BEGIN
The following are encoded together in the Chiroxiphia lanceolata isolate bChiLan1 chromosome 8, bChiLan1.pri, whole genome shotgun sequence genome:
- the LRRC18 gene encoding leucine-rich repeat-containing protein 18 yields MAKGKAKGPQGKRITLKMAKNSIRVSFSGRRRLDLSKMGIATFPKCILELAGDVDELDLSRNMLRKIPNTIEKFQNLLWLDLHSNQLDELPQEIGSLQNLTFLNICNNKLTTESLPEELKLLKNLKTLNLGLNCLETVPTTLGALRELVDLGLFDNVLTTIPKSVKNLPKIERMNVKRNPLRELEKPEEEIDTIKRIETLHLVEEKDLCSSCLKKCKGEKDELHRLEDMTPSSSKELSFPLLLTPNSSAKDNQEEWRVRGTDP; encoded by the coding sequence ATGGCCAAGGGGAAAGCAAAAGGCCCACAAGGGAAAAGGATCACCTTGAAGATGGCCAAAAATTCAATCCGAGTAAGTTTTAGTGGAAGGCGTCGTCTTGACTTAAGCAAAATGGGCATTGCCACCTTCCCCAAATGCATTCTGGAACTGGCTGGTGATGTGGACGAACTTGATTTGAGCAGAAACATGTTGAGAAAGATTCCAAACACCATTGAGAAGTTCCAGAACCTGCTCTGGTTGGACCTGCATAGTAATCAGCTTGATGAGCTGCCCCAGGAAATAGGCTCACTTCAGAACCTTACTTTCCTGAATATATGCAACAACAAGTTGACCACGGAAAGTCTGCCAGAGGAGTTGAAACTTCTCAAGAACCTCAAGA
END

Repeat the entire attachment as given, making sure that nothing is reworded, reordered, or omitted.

The following are encoded together in the Chiroxiphia lanceolata isolate bChiLan1 chromosome 8, bChiLan1.pri, whole genome shotgun sequence genome:
- the LRRC18 gene encoding leucine-rich repeat-containing protein 18 yields MAKGKAKGPQGKRITLKMAKNSIRVSFSGRRRLDLSKMGIATFPKCILELAGDVDELDLSRNMLRKIPNTIEKFQNLLWLDLHSNQLDELPQEIGSLQNLTFLNICNNKLTTESLPEELKLLKNLKTLNLGLNCLETVPTTLGALRELVDLGLFDNVLTTIPKSVKNLPKIERMNVKRNPLRELEKPEEEIDTIKRIETLHLVEEKDLCSSCLKKCKGEKDELHRLEDMTPSSSKELSFPLLLTPNSSAKDNQEEWRVRGTDP; encoded by the coding sequence ATGGCCAAGGGGAAAGCAAAAGGCCCACAAGGGAAAAGGATCACCTTGAAGATGGCCAAAAATTCAATCCGAGTAAGTTTTAGTGGAAGGCGTCGTCTTGACTTAAGCAAAATGGGCATTGCCACCTTCCCCAAATGCATTCTGGAACTGGCTGGTGATGTGGACGAACTTGATTTGAGCAGAAACATGTTGAGAAAGATTCCAAACACCATTGAGAAGTTCCAGAACCTGCTCTGGTTGGACCTGCATAGTAATCAGCTTGATGAGCTGCCCCAGGAAATAGGCTCACTTCAGAACCTTACTTTCCTGAATATATGCAACAACAAGTTGACCACGGAAAGTCTGCCAGAGGAGTTGAAACTTCTCAAGAACCTCAAGA